In parts one and two we looked at the question ‘Why?’ in order to find the necessary motivation for learning and then the question ‘Who?’ in order to give us a little more direction. Now it is time to reach for your diary because the next question is ‘When?’
When do you need to communicate in English? This may seem like a strange question at first but. everybody has a different situation. For example, do you need English for a special event at sometime in the future, such as a presentation, speech, job interview, trade fair or another kind of meeting. If there is a specific event and we have the date and time, we know how long we have in order to prepare. We can use a diary in order to organise the time needed for the preparation. In this way we can also ‘de-personalise’ the process to some extent and take a project-based approach to the preparation. As with any project there will be certain defined steps which need to be taken in order to achieve the objective. This also gives us focus for what needs to be done instead of just thinking ‘I need to learn English’ which is very vague and has no deadline. It does mean, however, that we need to be able to manage the project and the time well. If there isn't one big, specific event and the need is more general for regular communication in English at work it is still important to set deadlines and make a plan. We can prepare for conversations that we know we are going to have, for example, whether they will be on the telephone or in meetings. This might also help you to decide how much time you need to spend with your coach and how often.
Now we need to analyse how we spend our time and where we might find spaces in our diaries in order to add some learning activities. Many people find this very difficult - the idea of having some spare time is very attractive but it never seems to happen. Another option is to look for existing activities which we can combine with learning, for example revising vocabulary whilst drinking coffee or having breakfast, listening to an audio whilst on a train or plane, or simply walking to work. This is especially useful for short habit forming tasks such as repetitions eg. get up in the morning, brush teeth, do push-ups (whilst listening to English audio), repeat vocabulary/phrases to be learned or needed today, take a shower….etc. Small adaptations to our daily routines can make a huge difference.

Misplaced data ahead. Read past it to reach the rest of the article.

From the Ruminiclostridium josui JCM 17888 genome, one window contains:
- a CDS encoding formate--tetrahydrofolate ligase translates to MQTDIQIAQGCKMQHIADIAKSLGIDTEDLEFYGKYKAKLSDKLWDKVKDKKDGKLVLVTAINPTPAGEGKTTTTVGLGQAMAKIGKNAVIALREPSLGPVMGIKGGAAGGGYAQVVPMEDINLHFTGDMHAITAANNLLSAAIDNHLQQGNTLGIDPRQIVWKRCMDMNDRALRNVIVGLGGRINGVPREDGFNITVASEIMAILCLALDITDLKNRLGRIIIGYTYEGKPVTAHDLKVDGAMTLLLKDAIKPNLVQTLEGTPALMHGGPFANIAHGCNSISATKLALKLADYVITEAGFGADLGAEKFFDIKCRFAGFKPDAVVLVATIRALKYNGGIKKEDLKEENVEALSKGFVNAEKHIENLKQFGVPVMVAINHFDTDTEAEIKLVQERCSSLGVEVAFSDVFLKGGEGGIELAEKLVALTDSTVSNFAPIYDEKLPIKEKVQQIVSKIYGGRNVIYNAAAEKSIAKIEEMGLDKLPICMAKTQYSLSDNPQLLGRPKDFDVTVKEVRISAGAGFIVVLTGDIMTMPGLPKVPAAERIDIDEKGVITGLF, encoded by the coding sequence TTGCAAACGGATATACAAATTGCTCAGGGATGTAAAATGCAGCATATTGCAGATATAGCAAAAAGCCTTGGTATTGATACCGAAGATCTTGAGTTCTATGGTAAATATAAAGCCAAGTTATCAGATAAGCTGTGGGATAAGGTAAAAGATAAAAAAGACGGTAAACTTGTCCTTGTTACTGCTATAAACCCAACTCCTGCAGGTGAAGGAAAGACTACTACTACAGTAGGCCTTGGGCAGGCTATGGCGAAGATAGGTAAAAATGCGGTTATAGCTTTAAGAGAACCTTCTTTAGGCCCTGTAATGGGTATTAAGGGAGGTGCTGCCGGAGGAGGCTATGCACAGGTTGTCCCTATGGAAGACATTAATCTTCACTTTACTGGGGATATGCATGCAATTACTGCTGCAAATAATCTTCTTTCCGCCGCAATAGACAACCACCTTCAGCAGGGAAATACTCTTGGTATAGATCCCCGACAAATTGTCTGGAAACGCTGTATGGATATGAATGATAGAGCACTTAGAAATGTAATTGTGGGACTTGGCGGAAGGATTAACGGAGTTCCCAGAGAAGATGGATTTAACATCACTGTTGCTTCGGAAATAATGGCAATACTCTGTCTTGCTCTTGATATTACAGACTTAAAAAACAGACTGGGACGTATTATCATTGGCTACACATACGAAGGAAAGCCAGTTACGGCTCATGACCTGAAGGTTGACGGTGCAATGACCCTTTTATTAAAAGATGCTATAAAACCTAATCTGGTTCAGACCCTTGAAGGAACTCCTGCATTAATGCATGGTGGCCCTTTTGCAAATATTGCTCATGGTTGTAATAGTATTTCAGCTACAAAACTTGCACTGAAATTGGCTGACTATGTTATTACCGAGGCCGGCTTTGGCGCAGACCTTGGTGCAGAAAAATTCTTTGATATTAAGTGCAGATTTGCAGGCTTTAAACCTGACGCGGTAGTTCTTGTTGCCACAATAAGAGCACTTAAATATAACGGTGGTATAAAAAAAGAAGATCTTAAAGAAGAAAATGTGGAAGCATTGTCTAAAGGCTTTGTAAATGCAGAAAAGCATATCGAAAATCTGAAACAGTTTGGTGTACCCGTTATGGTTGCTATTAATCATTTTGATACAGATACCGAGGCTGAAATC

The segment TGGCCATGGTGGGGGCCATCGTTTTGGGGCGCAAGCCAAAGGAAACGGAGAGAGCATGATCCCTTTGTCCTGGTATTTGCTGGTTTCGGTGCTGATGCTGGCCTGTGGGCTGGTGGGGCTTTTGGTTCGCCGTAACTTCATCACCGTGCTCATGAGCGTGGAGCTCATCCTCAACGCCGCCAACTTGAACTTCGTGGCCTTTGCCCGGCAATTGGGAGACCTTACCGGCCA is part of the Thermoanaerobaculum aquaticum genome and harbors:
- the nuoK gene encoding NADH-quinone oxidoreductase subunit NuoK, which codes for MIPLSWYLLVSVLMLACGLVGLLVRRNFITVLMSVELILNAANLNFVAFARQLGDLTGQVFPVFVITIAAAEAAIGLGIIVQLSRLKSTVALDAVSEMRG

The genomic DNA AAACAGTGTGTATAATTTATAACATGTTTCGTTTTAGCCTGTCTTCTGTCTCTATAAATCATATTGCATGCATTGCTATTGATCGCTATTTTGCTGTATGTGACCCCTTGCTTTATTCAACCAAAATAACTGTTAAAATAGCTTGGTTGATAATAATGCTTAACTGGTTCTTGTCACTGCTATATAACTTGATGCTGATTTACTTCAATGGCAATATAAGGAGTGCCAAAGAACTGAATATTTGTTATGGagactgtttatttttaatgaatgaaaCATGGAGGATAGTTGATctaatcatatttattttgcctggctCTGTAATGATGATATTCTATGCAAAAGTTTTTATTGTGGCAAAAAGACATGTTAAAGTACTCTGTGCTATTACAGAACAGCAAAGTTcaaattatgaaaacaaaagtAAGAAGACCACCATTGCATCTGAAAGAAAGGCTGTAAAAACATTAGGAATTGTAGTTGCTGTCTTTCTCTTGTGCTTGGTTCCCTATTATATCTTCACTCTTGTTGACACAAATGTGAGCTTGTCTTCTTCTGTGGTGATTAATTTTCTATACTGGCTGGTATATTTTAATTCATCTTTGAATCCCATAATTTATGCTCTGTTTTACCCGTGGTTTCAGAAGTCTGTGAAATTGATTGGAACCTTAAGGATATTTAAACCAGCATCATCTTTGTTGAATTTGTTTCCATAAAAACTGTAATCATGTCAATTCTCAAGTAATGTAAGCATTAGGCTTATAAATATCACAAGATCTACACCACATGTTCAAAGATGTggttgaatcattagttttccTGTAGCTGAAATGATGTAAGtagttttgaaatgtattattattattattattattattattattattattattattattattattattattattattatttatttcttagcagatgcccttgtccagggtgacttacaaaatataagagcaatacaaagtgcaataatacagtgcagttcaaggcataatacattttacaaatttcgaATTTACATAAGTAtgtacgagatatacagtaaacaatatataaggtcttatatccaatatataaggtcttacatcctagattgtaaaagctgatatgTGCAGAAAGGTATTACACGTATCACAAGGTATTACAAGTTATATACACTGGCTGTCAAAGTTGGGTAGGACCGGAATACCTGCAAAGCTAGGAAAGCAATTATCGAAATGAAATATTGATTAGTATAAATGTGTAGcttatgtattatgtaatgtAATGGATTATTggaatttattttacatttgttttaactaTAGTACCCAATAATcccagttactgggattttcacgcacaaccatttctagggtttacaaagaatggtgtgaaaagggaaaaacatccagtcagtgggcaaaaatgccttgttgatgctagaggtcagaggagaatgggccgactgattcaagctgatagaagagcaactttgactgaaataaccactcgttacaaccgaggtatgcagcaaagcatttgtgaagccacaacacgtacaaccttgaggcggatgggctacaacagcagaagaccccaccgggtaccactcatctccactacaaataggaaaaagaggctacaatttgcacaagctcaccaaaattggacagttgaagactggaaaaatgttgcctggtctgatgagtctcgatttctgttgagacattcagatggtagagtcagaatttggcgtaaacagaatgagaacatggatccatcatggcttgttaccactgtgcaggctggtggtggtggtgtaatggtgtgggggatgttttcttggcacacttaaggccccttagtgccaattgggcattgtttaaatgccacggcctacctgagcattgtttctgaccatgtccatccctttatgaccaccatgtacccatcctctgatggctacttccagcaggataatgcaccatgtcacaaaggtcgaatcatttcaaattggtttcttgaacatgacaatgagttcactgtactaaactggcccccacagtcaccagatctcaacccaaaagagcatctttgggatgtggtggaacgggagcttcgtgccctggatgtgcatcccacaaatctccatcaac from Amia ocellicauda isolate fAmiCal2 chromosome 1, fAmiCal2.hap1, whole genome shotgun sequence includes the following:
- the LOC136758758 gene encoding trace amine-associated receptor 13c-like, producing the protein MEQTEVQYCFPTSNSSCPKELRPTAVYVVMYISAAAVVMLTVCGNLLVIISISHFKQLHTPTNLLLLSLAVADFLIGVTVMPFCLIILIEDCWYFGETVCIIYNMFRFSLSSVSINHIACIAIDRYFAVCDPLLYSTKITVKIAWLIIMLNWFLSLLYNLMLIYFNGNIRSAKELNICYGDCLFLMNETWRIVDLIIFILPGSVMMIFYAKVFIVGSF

The amount of time available has to be matched with the task, of course, and it isn't necessary to use a complete journey to work for studying English. Besides, it would probably be more effective to perform a series of smaller tasks and to include some repetition.
Time management is an important skill when you want to learn and improve your language abilities and at some point it will probably be necessary to free up some time and change priorities in order to have time to study and practice. This all depends on having strong enough answers to the very first question ‘Why?’
When you know what time you have available you can programme tasks and organise the necessary resources. Many people find that starting with some intensive training gives them the foundation they need in order to get started and focus on what they really need but we are all different and it is important to have a plan that works for you. If your plan isn’t working then, as with any project, reassess the situation and change the plan - don’t just give up.